4) Emphasize the need for fine detective work in locating, targeting, and finding solutions for problems. Urge students always to listen constructively and ask, “Why?” when something does not work. Breaking material down until it is as good as it can be at the “cell level” before reassembling it, takes patience. But it is time and energy well spent. Slow, careful practice makes fast progress! Suggest that small goals be set to keep students’ minds constantly alert, and tell them to take special pride in discoveries and accomplishments they’ve made by themselves.
5) Remind students that the amount of time they practice is not as significant as the quality of the time spent, when rating overall progress. Advocate being the kind of self-teacher who is demanding, but kind.
SAMPLE PRACTICE ROUTINE
MINUTES CATEGORY REASONS
______ Open Strings a) Posture
b) Smooth bow changes
c) Bow stroke mastery
d) Sounding points
______ Scales (using rhythms and bowings) a) To build accuracy.
b) To build facility.
c) To build speed with the above.
d) To develop mind-body correlation.
______ Miscellaneous exercises a) To address specific technical or
(e.g. vibrato; trill) musical needs.
______ Etudes To develop a natural approach to all
aspects of technique and musicianship
before encountering them in the actual
______ Pieces (short and long) To grow and develop into an
independent, mature violinist fully
capable of expressing a wide range of
emotions in an imaginative setting
appropriate to the historical context
within which a piece was written.
______ Review & miscellaneous To look forward to!
(Employing the practice routine as a menu, a balanced diet is best even on days when only a small amount of practice is feasible. Choose something small from every “food group” in order to maintain overall musical health. Note: Be sure to designate the appropriate amounts of “Building” and “Performing “ time, as necessitated by upcoming events.)
Pass the following “Top 10” list along to your students for even more motivation. Be sure to inquire about and recognize even the smallest personal triumphs each student has experienced in practice over the holidays. Reinforcing the positive aspects of their self-teaching, will strengthen their belief in themselves and provide the support they need to continue this independent exploration through a lifelong musical journey.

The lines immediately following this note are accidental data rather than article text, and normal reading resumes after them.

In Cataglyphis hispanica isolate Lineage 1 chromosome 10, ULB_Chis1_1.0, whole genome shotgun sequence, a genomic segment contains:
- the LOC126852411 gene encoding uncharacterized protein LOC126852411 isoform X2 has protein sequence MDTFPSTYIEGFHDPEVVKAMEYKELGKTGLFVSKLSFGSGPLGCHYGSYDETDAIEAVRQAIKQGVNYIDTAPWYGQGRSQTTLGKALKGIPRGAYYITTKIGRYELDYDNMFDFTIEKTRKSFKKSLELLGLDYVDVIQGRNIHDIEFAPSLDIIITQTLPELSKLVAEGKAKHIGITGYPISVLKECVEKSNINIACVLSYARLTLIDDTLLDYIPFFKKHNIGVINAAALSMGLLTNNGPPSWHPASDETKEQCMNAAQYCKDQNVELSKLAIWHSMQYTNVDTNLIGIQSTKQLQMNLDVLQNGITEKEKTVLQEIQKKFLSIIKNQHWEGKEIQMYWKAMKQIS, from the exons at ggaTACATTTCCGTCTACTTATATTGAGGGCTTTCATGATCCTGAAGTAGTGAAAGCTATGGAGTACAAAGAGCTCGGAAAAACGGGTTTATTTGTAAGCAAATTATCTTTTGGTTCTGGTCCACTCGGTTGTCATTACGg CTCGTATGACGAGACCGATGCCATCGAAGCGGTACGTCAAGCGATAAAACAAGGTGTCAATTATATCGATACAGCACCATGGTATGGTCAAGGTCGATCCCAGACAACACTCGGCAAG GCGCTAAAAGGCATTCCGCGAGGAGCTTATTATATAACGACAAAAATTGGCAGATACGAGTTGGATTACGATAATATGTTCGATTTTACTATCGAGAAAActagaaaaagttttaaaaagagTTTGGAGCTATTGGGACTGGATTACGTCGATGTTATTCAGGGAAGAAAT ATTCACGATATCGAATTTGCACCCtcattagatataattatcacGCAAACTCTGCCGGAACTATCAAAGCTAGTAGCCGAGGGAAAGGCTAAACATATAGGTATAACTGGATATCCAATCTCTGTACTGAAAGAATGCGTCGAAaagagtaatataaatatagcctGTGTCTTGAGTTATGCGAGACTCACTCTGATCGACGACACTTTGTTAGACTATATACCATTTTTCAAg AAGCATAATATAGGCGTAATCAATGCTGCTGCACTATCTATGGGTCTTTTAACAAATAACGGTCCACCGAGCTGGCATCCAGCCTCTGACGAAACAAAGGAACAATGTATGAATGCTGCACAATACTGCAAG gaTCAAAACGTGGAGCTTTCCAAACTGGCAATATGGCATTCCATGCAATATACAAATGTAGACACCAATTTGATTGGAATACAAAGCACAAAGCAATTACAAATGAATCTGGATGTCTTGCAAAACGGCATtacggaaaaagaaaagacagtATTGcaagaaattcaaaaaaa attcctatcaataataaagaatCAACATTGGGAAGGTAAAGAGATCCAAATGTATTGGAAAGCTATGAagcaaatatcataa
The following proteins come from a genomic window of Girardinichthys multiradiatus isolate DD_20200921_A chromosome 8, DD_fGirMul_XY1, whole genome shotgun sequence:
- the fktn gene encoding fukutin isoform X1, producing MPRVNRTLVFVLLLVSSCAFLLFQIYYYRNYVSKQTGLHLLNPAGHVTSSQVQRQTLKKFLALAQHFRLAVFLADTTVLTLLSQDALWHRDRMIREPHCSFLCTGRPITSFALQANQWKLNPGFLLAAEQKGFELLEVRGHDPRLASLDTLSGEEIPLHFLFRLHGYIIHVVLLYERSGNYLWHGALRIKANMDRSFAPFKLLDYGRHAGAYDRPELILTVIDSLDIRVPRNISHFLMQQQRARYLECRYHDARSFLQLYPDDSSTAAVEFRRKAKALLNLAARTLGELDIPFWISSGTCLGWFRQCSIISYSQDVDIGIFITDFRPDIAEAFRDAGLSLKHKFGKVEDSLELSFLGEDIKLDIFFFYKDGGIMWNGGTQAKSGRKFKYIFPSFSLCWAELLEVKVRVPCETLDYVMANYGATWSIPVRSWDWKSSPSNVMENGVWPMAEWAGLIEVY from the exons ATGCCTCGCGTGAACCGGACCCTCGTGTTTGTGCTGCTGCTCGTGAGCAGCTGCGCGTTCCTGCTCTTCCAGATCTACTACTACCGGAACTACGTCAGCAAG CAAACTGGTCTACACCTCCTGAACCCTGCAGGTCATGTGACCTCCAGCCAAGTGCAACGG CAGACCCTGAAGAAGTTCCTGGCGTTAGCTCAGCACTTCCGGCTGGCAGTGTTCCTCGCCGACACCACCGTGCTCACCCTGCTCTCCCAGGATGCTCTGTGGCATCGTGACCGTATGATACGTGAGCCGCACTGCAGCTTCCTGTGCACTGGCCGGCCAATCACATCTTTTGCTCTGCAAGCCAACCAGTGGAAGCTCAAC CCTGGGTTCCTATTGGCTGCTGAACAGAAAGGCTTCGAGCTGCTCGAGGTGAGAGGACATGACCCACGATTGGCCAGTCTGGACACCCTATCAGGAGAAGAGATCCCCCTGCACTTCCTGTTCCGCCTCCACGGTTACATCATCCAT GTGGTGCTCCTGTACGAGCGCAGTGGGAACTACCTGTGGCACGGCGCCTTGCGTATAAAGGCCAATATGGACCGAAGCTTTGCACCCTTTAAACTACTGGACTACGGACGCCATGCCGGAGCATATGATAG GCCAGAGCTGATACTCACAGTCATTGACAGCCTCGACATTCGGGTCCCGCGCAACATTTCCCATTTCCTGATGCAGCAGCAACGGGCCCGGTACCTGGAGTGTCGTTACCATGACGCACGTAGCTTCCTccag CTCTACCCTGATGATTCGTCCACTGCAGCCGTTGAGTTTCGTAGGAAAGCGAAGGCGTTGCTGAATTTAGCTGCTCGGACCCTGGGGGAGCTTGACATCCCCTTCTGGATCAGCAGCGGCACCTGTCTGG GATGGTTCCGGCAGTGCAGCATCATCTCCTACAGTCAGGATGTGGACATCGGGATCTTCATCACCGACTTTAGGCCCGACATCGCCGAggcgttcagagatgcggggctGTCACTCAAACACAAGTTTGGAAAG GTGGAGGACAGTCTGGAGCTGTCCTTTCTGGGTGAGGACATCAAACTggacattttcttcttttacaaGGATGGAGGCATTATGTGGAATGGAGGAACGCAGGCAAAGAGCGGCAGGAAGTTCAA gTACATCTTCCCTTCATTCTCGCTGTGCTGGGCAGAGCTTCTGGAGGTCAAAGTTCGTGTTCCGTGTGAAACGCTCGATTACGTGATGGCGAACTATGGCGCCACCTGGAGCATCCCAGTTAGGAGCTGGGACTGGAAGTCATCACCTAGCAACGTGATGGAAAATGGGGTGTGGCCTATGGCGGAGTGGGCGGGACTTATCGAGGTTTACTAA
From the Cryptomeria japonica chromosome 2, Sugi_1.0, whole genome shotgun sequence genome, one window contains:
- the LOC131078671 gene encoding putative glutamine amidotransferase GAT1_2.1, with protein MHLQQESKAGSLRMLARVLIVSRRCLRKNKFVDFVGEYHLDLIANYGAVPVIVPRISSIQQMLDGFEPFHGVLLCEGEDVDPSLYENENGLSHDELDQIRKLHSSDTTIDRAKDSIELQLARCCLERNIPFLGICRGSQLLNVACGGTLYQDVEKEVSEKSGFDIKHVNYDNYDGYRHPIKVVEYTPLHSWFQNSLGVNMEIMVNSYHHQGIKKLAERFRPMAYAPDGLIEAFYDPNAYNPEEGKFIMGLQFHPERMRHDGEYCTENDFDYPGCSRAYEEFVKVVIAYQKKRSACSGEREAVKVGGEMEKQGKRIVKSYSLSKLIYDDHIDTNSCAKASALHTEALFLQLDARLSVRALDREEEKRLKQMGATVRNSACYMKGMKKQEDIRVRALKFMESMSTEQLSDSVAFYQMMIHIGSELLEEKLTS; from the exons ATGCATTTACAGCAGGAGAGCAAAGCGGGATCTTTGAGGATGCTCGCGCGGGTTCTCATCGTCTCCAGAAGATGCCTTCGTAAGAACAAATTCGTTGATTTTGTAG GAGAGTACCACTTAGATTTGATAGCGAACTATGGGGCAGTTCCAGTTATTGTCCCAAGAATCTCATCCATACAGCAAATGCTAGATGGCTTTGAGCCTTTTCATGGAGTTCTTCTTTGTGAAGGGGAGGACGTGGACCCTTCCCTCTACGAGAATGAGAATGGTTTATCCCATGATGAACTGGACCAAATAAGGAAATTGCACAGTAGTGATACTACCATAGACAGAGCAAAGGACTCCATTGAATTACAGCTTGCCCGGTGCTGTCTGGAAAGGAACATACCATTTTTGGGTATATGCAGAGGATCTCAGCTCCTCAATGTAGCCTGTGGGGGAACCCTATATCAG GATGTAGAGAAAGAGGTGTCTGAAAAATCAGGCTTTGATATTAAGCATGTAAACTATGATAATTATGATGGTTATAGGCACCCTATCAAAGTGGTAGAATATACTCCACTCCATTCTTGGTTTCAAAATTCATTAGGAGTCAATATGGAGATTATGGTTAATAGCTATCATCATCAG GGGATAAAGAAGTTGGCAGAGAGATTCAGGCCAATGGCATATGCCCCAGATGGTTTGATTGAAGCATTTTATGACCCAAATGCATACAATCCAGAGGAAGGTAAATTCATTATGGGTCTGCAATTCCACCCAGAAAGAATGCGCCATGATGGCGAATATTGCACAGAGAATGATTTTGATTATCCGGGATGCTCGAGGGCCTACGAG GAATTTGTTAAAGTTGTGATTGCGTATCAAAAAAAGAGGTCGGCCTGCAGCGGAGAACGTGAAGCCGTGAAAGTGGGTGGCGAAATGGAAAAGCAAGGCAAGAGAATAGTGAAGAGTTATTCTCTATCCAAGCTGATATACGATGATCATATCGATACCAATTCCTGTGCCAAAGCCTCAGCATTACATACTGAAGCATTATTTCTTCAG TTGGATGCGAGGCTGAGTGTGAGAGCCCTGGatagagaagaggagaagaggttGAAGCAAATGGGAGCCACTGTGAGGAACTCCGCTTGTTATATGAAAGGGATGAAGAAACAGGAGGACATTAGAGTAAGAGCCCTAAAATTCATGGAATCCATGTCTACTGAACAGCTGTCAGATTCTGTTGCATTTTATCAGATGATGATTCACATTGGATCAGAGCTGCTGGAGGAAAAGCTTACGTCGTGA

TOP TEN REASONS TO KEEP PRACTICING
DURING THE HOLIDAYS
1. To feel GREAT - knowing that by accepting personal challenges, you will constantly strive to achieve YOUR OWN PERSONAL BEST and ALWAYS KEEP GROWING!
2. To feel WONDERFUL - knowing that you are able, through even the shortest performance, to “touch” family and friends by giving them a beautiful gift that you’ve made.
3. To feel INCREDIBLE - by staying in shape like an athlete. You’ve trained your muscles for months and years to perform tasks that require strength, agility and coordination. You don’t want to lose that!
4. To have FUN making beautiful sounds and keeping composers alive!
5. Look around you right now. How many people can do what you are doing as well as you are doing it?
6. Progress is always rewarding. Have a VISION and know where you are going at every moment. Attend live performances; listen to fine recordings. LISTEN, LISTEN, LISTEN!
7. It’s like an INVESTMENT in the bank. The more efficient you are in your practice, and the more you play, the more enjoyment you’ll get. Music lasts a lifetime.
8. Bowbugs will be less likely to take up residence in your case!
9. Music is an incomparable refuge. Whenever you need it, music will be there to comfort you.
10. Birds sing because they always have something to say. Don’t you have something important to say, too?